The knights of Carbondale

By Gus Bode

In the tranquil fields of Pleasant Ridge Park, less than five minutes away from the SIUC campus, the Middle Ages live.

Fighters dressed in everything from SIU sweatshirts to homemade, authentic Medival attire duke it out with foam weapons in a game called Dagorhir.

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“We are Dungeons and Dragons for the guy or gal that is tired of sitting around a table chucking dice and swapping lies,” said Bill “Ginsu Hac Tao” McNelly, a Carbondale resident who has fought for more than five years.

For many of the players, Dagorhir is more than a game, it’s a way of life.

“Coming out here and participating with us is very, very easy,” Steven Jones said, a Carbondale resident who has been fighting under the pseudonym “Simon Blackfell” for 12 years – so long that even his mother calls him Simon. “All you have to do is sign a waiver.”

Joining the local realm, as a regional group of fighters is called, is as simple as showing up. Anywhere from 20 to 30 people meet in the park every Wednesday and Sunday when Carbondale’s realm Byzantium meets. House weapons are provided, but a simple sword can cost a beginner roughly $10. There are also many people who provide weapons building workshops.

The rules are simple. Kill your opponent.

Dagorhir fighters battle with everything from swords and axes, which sometimes measure twice as tall as the fighter, to javelins and arrows. The weapons are used to score the ever-crucial torso shot.

Although the weapons are made of foam, all are put through safety tests each month. If a weapon hits too hard or has any sharp points, it will not be used. Weapons cannot leave marks or fit into an eye socket. Some weapons may pass a safety test one month but degenerate and fail the next.

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One hit to either the chest or back means death, but other hits make the battle interesting. A hit to the arm means that limb can no longer be used. A hit to the leg means a fighter loses that leg and must drop to one knee. Throughout the course of a battle, one may see just as many fighters on two feet as fighters rolling around on the ground.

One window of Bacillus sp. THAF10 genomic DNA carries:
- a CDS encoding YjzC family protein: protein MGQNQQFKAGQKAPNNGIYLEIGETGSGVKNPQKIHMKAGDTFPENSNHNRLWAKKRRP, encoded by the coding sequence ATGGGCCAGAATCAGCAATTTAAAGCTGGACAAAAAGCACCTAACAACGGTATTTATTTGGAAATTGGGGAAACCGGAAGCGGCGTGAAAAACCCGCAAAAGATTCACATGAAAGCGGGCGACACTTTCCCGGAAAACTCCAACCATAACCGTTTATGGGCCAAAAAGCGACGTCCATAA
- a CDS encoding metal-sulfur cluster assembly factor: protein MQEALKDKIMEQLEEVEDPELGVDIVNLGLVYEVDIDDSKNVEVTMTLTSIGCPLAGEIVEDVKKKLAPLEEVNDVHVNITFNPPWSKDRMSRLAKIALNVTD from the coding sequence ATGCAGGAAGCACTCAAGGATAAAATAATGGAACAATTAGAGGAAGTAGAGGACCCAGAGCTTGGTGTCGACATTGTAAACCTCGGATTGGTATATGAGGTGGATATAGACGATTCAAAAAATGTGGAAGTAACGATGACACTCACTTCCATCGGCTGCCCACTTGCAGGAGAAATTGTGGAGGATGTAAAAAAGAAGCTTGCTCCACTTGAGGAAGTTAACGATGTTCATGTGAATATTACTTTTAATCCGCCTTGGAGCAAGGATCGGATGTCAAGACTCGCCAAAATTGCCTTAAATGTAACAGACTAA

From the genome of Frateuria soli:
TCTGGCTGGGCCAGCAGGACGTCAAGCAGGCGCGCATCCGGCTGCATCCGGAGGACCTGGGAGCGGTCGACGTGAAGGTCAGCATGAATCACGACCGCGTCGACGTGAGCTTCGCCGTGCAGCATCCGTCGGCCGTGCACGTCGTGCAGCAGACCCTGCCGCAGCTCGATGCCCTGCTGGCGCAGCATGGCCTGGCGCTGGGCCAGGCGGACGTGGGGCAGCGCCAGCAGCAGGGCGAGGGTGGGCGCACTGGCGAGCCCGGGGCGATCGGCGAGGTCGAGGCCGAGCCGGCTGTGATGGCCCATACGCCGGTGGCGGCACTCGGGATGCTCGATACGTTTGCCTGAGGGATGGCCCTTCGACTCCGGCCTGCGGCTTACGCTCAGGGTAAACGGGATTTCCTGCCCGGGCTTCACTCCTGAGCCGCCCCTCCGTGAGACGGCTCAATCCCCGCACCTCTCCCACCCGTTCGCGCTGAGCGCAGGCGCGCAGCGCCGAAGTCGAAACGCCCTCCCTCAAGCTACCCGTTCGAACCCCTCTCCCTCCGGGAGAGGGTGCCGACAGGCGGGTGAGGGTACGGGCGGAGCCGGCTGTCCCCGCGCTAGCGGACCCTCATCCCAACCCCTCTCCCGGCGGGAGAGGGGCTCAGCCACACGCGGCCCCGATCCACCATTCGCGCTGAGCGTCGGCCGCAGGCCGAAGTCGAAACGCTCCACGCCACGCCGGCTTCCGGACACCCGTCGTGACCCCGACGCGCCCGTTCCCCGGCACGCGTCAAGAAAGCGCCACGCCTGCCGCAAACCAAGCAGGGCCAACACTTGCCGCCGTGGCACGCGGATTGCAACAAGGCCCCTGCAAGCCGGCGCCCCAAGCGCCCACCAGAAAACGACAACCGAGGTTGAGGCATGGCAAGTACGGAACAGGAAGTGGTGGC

Although a fighter must be 18 to participate, someone as young as 16 can come out if a parent accompanies. Sometimes certain groups will allow even younger children if they are deemed fit for battle, Jones said, but he stressed that no matter the age, battle rules call for safety.

“Please keep in mind that when we hit you,” Jones said to new recruits. “We could be hitting you a lot harder.”

The more experienced fighters emphasized that although head and crotch shots happen, as was shown the following Sunday when one of the above new recruits spent about 10 minutes writhing in pain after a hit to the groin, those hits are not encouraged. When such a strike happens, they said, it is best to take a deep breath and walk it off.

Ultimately, Dagorhir is about having fun

“The best day is the day where she kills me or I kill her, and we walk off laughing and hand each other food and drinks,” said C.J. “Twinkle” Jasinski of her friend Jodie “Magdalene Rose” James.

And for the pacifists out there, there are a myriad possibilities within Dagorhir.

“A person has the opportunity to learn how to sew, make armor, make weapons, cook in the medieval style, and make numerous arts and crafts,” McNelly said, who recently started his own Carbondale-based group: Bloodhorde.

Yet, despite the weapons and food, the group contends that the friendships make the whole thing worthwhile. “Simon” met “Twinkle” on the battlefield. Now they are engaged.

“There’s a lot of camaraderie that goes along with this,” Jones said, “especially when you go to national events.”

Ragnarok: the definitive event.

After becoming an annual gathering in 1986, the 21st Ragnarok held last June played host to almost 1,250 fighters, 600 of which took the battlefield at once.

“After seeing or being in the middle of 300 people smashing into 300 other people you will never watch Braveheart the same way again,” said McNelly, who attended his first Ragnarok June 2006. “Just the thunder of them all colliding is unforgettable.”

Jones mentioned the numerous strangers that his camp fed and housed during events. That kind of generosity and companionship keep the Dagorhir community so close.

“Remember, 16-year-old girls do this and so do 50-year-old men,” McNelly said. “Everyone fights together. Everyone dies together.”

Like the countless people who play video games, golf on the weekends or just get lost in a book, Dagorhir is another way to constructively release aggression from the everyday anxieties of life.

“I wouldn’t be the man I am today if I didn’t beat my friends with foam sticks,” said Will “King Shatterhaze” Mason. “It’s a great stress relief.”

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